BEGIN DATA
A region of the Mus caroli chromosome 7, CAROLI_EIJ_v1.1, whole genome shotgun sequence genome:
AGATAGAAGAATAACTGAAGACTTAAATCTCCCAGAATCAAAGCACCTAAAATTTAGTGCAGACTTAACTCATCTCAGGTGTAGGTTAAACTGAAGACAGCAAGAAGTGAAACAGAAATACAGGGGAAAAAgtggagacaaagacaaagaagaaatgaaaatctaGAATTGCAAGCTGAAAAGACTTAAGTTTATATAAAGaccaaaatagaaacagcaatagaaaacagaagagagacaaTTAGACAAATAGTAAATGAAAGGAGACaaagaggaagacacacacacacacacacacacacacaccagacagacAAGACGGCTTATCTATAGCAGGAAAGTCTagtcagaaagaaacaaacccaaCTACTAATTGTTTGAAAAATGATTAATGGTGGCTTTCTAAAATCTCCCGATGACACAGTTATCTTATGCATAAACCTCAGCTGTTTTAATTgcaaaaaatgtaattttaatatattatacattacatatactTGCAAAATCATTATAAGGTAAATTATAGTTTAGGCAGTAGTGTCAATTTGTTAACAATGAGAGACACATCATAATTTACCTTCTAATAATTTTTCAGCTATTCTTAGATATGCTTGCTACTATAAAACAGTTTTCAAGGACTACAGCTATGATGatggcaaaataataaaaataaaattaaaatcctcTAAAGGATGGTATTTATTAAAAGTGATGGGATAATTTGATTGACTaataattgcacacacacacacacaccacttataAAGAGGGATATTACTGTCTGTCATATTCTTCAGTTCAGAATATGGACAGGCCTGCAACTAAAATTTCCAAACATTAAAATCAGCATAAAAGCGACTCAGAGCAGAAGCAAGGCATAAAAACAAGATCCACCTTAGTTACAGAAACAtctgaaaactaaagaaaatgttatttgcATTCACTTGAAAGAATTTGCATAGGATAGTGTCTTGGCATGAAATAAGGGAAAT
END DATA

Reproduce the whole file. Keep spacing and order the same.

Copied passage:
A region of the Mus caroli chromosome 7, CAROLI_EIJ_v1.1, whole genome shotgun sequence genome:
AGATAGAAGAATAACTGAAGACTTAAATCTCCCAGAATCAAAGCACCTAAAATTTAGTGCAGACTTAACTCATCTCAGGTGTAGGTTAAACTGAAGACAGCAAGAAGTGAAACAGAAATACAGGGGAAAAAgtggagacaaagacaaagaagaaatgaaaatctaGAATTGCAAGCTGAAAAGACTTAAGTTTATATAAAGaccaaaatagaaacagcaatagaaaacagaagagagacaaTTAGACAAATAGTAAATGAAAGGAGACaaagaggaagacacacacacacacacacacacacacaccagacagacAAGACGGCTTATCTATAGCAGGAAAGTCTagtcagaaagaaacaaacccaaCTACTAATTGTTTGAAAAATGATTAATGGTGGCTTTCTAAAATCTCCCGATGACACAGTTATCTTATGCATAAACCTCAGCTGTTTTAATTgcaaaaaatgtaattttaatatattatacattacatatactTGCAAAATCATTATAAGGTAAATTATAGTTTAGGCAGTAGTGTCAATTTGTTAACAATGAGAGACACATCATAATTTACCTTCTAATAATTTTTCAGCTATTCTTAGATATGCTTGCTACTATAAAACAGTTTTCAAGGACTACAGCTATGATGatggcaaaataataaaaataaaattaaaatcctcTAAAGGATGGTATTTATTAAAAGTGATGGGATAATTTGATTGACTaataattgcacacacacacacacaccacttataAAGAGGGATATTACTGTCTGTCATATTCTTCAGTTCAGAATATGGACAGGCCTGCAACTAAAATTTCCAAACATTAAAATCAGCATAAAAGCGACTCAGAGCAGAAGCAAGGCATAAAAACAAGATCCACCTTAGTTACAGAAACAtctgaaaactaaagaaaatgttatttgcATTCACTTGAAAGAATTTGCATAGGATAGTGTCTTGGCATGAAATAAGGGAAAT